When I was done, I knew that I had crossed a threshold (into another musical world) through which I may not return. Next year, I will be less inclined to ignore Ghost Month and more apt to pass it with a wink and a smile as I compose.
Listen to “In Another World” by clicking on the arrow below:
I used flutes from the following craftsman:
Dedication: Chris Will
Kitty & Creek Norris
All tracks © 2012 by Bill Leyden. All rights reserved.
Images: Damon Allen
Each time that I start a music project I wait to see if the music is going to come out as solo Native American-style flute music or whether there will be orchestration. I admit to a certain soft spot for orchestrated soundtracks, and I think I naturally lean to string arrangements with the addition of traditional woodwinds like the silver flute and the oboe.
I can’t really say that I ever start a musical project — more truly, it starts me! The last project, “Talking Stick” was like that. The recording hiatus that I had planned ended abruptly even before it started. And here it comes again – “Tracking the Bear.”
As a videographer, I find that many of the tracks are suitable for backing tracks of life stories and testimonials of trans-formation. This is music of contemplation and transformation. The musical phrases do not often repeat, but instead follow an idea to a conclusion ‘in-the-moment.’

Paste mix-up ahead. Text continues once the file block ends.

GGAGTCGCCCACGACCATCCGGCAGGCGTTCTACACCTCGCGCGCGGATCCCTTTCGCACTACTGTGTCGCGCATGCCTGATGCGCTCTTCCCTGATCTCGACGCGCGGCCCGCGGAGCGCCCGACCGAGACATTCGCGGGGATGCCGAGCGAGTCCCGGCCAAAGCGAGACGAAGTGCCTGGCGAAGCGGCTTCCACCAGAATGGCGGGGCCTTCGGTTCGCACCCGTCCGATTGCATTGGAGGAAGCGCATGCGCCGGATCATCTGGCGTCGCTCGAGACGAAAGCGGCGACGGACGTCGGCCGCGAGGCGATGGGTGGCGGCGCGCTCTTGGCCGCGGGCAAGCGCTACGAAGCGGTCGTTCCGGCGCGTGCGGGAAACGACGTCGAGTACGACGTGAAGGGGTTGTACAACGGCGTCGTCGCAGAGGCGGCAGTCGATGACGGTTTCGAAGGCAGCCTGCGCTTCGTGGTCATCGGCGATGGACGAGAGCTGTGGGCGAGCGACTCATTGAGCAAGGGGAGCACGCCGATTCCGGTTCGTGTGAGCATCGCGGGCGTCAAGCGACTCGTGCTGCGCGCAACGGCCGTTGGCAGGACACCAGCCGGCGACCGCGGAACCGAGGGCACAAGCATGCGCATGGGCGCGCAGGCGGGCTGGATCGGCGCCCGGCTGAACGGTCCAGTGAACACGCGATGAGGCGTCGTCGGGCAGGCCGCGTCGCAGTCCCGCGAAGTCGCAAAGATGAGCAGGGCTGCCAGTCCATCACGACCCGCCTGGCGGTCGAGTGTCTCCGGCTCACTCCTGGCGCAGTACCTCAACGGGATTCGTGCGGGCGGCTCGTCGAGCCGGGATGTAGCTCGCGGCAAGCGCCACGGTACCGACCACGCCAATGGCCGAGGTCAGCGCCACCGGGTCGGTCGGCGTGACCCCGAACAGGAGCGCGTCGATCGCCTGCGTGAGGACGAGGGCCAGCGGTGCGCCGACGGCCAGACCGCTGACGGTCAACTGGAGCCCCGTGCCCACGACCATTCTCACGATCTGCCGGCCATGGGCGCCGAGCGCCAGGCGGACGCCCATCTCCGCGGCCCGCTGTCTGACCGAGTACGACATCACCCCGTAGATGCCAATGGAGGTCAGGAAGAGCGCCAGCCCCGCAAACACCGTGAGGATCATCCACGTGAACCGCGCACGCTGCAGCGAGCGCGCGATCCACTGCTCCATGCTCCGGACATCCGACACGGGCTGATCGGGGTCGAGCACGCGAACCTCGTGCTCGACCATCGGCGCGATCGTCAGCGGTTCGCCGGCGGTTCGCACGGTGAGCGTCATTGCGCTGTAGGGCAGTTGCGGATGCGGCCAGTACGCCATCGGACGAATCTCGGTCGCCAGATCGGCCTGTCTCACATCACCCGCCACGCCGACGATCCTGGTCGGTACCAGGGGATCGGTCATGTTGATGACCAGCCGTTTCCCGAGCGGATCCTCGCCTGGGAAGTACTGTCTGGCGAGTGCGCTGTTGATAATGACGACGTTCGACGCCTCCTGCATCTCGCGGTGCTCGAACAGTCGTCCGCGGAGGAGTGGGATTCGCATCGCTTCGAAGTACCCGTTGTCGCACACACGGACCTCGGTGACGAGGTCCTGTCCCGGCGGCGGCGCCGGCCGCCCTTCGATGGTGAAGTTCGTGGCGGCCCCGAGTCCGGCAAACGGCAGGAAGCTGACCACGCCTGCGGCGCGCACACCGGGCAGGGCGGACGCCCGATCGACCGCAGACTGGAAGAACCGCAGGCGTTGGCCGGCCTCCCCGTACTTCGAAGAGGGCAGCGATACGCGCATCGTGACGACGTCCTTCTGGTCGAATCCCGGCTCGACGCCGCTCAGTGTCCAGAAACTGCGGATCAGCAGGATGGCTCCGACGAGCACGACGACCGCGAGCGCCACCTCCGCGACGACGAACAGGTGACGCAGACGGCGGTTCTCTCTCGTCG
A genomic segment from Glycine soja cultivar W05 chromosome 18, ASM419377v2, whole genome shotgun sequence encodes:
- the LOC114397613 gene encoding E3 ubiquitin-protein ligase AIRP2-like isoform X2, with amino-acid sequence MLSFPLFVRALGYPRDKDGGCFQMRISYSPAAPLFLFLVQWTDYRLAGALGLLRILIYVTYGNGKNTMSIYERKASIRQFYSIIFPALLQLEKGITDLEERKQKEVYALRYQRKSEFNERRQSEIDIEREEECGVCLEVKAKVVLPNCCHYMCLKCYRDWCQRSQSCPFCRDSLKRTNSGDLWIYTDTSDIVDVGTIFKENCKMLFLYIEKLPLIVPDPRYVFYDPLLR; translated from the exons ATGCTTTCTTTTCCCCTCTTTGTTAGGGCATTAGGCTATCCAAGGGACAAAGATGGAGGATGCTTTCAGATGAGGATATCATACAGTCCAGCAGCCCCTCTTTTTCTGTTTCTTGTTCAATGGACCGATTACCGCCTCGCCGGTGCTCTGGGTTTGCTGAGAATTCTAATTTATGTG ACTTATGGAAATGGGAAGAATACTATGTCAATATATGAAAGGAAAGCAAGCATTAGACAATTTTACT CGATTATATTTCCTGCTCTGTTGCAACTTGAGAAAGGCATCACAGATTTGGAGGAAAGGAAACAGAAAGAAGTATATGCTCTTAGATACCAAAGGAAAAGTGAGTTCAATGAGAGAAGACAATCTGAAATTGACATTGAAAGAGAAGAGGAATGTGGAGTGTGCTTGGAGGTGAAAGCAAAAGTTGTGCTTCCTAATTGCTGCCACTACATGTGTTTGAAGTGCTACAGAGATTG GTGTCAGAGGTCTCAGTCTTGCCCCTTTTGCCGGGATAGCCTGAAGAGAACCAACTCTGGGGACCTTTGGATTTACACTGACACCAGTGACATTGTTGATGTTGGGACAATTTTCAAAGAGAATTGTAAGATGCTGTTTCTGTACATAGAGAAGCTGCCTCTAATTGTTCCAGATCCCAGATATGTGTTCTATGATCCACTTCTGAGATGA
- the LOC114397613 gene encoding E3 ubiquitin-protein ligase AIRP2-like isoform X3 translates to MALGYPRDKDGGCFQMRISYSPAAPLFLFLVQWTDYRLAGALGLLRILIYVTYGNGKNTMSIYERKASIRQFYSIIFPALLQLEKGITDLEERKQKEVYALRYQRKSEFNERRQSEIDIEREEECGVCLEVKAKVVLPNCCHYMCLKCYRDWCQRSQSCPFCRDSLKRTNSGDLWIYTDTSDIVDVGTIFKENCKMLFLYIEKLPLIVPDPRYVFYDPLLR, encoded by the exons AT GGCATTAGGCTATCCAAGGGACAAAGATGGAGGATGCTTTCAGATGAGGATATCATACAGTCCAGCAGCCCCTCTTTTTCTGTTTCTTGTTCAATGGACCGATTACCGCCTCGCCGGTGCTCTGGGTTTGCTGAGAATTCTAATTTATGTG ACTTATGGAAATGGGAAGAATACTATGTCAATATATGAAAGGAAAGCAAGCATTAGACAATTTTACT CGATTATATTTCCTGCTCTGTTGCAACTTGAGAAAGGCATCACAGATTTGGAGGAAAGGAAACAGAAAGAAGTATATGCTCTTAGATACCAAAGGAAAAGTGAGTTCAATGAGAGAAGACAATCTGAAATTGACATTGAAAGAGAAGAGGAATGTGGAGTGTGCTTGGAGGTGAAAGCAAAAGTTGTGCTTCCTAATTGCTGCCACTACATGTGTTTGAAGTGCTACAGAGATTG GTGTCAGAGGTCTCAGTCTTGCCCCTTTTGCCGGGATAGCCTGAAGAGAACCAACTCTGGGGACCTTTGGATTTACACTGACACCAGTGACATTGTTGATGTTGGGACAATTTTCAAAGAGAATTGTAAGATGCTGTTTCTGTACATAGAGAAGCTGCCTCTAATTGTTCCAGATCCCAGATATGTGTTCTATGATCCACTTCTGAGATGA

After completing the album, I noticed that the flute phrases would appear in different tracks, slightly altered as if they were sweetened scents on the wind. Of course! I was tracking a musical scent. I hope you enjoy the result. Look for it on BandCamp and iTunes in February, 2012.
About the Flutes
On this album, I used flutes made by the following friends and craftsmen:
I decided to put the title track of this album-in-progress as an exclusive download on ReverbNation. I have become a big fan of ReverbNation – it’s a great venue for artists to share. If you click on the “Tracking the Bear” song link it may ask you for your email (don’t be afraid), and you’ll be able to hear the track in its entirety months before the album is ready.